Making it in Maryland has proven more difficult than expected for two relatively new names here.
Village Super Markets and Natural Market Restaurant Group, which teamed to put together a winning bid for 10 stores when A&P’s SuperFresh sites in the area went on the auction block last year, have each encountered their share of troubles since reopening the stores under their own banners last summer.
Toronto-based Natural Market, which converted the eight stores it took over to a new Fresh & Green’s banner, struggled to establish the brand and drew some harsh reviews on social-media sites at some stores. It sold two of those stores — in Hampden and Parkville, Md. — in February to Ahold’s Giant of Landover division. Those stores, renovated and converted to the Giant banner, opened last week and should enhance Giant’s presence in greater Baltimore.
Village, the Springfield, N.J.-based ShopRite operator that paid $6.6 million for SuperFresh stores in Timonium and Silver Spring, said recently that those stores, converted to the ShopRite banner last summer, were losing money as sales got off to a slower start than expected. The company said it was making additional investments in the market to build the brand.
In the meantime the remaining Fresh & Green’s stores — five in Maryland and one in Washington, D.C. — are planning their own renovations and reintroduction with a campaign highlighting service.
Area observers told SN the struggles of the new operators in part relates to the lack of momentum at SuperFresh in the months prior to the sale. Fresh & Green’s, some said, erred when it moved to reopen the stores almost immediately following the deal as opposed to renovating the sites first.
“With regard to the Fresh & Green stores, I don’t think they stood a chance in the local Maryland supermarket landscape,” Jeremy Diamond of the Baltimore-based consultancy The Diamond Group told SN. “They were better than SuperFresh stores, but that wasn’t so difficult to do.”
Fresh & Green’s decision to sell the stores provided a second opportunity for Giant, which was outbid for the same two locations by the Fresh & Green’s/Village consortium as part of the A&P auction. Giant and Fresh & Green’s did not release terms of their transaction, which was completed in early February.
Giant closed the stores shortly after completing the deal and last week reopened the locations following extensive 8-week interior renovations. The 47,000-square-foot Hampden store replaces a smaller Giant store at the nearby Rotunda shopping center, Jamie Miller, a spokesman for Giant, told SN.
“We felt this was a good opportunity for us to build our presence in the Baltimore area,” said Miller.
“Giant will definitely do better [than Fresh & Green’s] and it was a great idea to close the Rotunda store while adding a newer replacement store nearby,” Diamond said. “The Rotunda should have been redeveloped years ago and Giant was their only stable anchor store.”
Village Super Market in a press release last month said it was investing to build ShopRite brand awareness in Maryland after sales at its two stores there disappointed during the fiscal quarter that ended Jan. 28. A company official reached by SN last week declined to elaborate on the specifics of the investment.
Both Village’s Silver Spring and Timonium stores are current participants in the ShopRite Culinary Workshop, a program of weekly cooking classes at select stores in the Wakefern Food Corp. cooperative. The stores share a weekly sales flier with other Maryland ShopRites including a Glen Burnie location added by Collins Family Markets in 2010 and the former Bel Air-based Klein’s chain that converted to ShopRite stores beginning in 2009. Klein has two new stores currently in development.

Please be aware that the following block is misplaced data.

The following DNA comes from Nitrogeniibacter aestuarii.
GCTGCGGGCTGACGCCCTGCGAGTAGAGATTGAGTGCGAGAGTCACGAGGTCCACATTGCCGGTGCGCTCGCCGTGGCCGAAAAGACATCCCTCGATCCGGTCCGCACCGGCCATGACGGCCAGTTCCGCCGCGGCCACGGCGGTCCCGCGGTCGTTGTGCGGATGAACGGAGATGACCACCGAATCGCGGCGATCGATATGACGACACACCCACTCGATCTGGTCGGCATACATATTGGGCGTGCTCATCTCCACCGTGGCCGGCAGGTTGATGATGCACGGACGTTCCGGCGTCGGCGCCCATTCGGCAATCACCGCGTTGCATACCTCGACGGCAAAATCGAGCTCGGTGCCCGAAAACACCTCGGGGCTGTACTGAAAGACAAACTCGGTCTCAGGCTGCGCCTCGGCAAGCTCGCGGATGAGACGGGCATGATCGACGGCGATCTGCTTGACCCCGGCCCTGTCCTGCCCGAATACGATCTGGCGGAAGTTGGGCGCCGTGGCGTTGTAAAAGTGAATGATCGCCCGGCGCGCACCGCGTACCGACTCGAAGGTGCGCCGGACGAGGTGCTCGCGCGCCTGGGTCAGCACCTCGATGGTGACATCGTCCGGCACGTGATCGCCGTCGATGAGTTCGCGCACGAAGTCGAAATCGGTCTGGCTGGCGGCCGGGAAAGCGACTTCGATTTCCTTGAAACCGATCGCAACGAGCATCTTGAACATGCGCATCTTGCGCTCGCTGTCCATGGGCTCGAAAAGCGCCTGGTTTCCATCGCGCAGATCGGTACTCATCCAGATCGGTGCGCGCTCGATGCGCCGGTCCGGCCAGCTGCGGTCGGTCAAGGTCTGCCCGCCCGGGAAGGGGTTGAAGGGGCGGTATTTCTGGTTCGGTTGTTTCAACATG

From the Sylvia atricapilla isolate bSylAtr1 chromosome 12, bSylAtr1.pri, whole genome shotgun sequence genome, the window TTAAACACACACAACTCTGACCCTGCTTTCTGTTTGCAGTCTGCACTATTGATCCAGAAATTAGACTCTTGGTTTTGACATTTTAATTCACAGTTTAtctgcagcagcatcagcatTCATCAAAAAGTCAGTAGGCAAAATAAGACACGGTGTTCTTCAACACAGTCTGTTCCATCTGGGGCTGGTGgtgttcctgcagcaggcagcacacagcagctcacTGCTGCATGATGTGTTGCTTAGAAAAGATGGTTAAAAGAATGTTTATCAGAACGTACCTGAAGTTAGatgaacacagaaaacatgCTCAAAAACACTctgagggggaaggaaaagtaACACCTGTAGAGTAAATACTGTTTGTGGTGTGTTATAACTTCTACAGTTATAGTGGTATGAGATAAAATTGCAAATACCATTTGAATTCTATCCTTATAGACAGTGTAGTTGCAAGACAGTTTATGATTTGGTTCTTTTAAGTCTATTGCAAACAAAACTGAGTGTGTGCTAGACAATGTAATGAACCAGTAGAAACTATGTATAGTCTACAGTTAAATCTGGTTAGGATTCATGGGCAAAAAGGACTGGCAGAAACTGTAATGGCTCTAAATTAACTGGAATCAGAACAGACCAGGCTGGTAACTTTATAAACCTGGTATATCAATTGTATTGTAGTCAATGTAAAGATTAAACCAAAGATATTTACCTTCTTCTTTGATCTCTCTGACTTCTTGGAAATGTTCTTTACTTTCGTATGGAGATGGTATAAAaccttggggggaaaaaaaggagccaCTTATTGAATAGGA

“I think Shoprite is poised for more expansion in Maryland and surrounding areas,” Diamond said. “It will take time and Shoprite/Wakefern needs to do more to build its brand in Maryland. They offer a great shopping experience, but face a lot of competition.”
For Fresh & Green’s, the sale of the two Baltimore-area stores leaves it with six stores — one each in Washington, D.C., and Baltimore, as well as Arnold, Md., just outside Annapolis; the Eastern Shore towns of Chestertown and Cambridge; and across the state in Brunswick, Md., near the West Virginia border. Fresh & Green’s intends to renovate these stores and spread awareness of its brand behind customer service and neighborhood marketing, according to Kathleen Shaffer, vice president of MGH, a Baltimore advertising agency Fresh & Green’s hired earlier this year.
Shaffer in an interview with SN said her firm was helping Fresh & Green’s create new signs and events to reinforce the positioning.
“What they’ve determined is that they want to be known for their customer service, so we’re helping them become the leader in exceptional customer experience,” Shaffer said. The effort will begin coming to life this month in events like egg hunts and egg-coloring workshops around Easter, she said.
New signs will freshen up the look of the stores and reinforce a service message, she added. “It will make it very clear to shoppers that if they don’t see something in the store that they want they can just tell the manager, and the manager will find a way to get that stocked, “ she said. “They very much want to be a community and neighborhood grocery store.”
Including stores sold back to its landlords and the sale of pharmacy records, A&P netted roughly $40 million through the auction of its SuperFresh stores. Supervalu acquired one store in Ellicott City, Md., which it converted to its Shoppers Food & Pharmacy banner in early September. That store is “doing very well,” Steve Sylvan, a Supervalu spokesman, told SN last week.